Cod. Vatic. lat. 1322, fol. 153v: 'Credimus in
                    unum deum...'Christian Doctrine in Practice

Doctrinal claims reflect and reinforce the shape of Christian practices of worship, of scriptural reading, of ministry, and of mission.  They keep these practices in shape as aspects of the churches’ ongoing learning.

My research examines these relationships between doctrine and practice, and explores what it means to teach doctrine today in the churches and in the university. What is it for? How does it relate to other aspects of theological education?

I am particularly interested in Christology, and in exploring the connections between the claims of classical Christological doctrine and the practices of Christian discipleship.

Practices of Biblical Reading

As just noted, doctrinal claims reflect and reinforce (amongst other things) the shape of Christian practices of scriptural reading.  I have a long-standing interest biblical hermeneutics,  and am now particularly interested in Christian disciplines of scriptural reading in the churches, their relation to other practices of reading, and their connections to Christian doctrinal commitments.

Theology and Higher Education

Quite a lot of my work in recent years has focused on universities – asking whether it is possible to give a Christian theological account of the nature and purpose of Higher Education.

I have worked in universities that tend to present themselves as secular institutions, and I have tried to write my theological account of Higher Education in and for such institutions.  I have written about the pursuit of intellectual virtue, the sociality of learning, and the contribution that universities might make to the common good.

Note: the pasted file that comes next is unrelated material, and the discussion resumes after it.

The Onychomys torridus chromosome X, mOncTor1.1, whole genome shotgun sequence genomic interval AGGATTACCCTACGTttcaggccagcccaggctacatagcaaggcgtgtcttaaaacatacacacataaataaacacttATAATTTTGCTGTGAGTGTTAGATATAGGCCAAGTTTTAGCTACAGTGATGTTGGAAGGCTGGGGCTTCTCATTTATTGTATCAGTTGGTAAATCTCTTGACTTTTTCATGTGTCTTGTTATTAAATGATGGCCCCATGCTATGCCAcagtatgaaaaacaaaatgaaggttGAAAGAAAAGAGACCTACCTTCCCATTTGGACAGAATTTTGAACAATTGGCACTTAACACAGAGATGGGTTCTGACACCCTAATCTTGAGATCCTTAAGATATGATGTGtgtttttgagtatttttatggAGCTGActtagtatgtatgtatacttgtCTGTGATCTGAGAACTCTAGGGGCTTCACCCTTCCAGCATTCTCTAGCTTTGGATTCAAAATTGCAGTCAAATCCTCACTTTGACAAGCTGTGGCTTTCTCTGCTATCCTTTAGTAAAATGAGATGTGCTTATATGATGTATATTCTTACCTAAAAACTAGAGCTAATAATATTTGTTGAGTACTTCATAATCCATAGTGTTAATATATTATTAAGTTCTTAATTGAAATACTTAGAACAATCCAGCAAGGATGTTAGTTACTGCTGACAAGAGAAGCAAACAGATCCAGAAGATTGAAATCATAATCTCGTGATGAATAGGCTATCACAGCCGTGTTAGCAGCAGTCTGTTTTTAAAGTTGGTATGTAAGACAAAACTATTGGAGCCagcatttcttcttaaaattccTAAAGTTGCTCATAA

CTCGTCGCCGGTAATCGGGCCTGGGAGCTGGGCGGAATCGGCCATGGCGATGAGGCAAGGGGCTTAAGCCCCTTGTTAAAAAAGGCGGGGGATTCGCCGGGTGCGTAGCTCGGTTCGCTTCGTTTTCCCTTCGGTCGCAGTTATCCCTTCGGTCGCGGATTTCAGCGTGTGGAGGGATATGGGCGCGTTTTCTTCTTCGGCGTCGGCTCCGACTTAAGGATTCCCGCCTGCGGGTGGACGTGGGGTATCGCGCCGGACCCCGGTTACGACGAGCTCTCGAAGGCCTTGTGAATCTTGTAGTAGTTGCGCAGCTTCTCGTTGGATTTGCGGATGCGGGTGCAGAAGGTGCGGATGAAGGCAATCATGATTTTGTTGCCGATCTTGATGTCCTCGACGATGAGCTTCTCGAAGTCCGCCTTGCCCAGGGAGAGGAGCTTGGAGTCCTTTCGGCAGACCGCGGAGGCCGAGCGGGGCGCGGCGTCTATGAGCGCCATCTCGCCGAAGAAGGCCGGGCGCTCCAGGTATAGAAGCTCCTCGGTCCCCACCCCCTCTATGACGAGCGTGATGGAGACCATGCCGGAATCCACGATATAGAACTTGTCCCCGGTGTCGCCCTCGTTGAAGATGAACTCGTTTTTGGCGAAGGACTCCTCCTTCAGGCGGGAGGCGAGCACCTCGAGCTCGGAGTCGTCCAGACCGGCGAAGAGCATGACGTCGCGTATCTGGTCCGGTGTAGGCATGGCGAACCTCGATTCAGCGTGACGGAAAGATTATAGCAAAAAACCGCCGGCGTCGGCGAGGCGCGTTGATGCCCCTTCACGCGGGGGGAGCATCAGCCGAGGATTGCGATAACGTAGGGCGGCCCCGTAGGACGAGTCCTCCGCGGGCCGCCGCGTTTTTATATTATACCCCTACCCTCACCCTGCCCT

Scriptural Reasoning

I worked for three years in the Cambridge Inter-faith Programme, which is one of the centres internationally for the practice of Scriptural Reasoning, in which Jews, Christians and Muslims gather in small groups to read and discuss portions of their scriptures together.  Participants don't need to agree about the status of these texts, the nature of proper interpretation, the truth or meaning of their respective traditions, or the goal of the practice – but it turns out to be a fruitful and often exciting way of being driven deeper into understanding of other traditions, deeper into reflection on one's own tradition, and deeper into inter-faith friendships.  I remain involved in the practice now, and continue to research some of its implications.

Higton full CV - Feb 12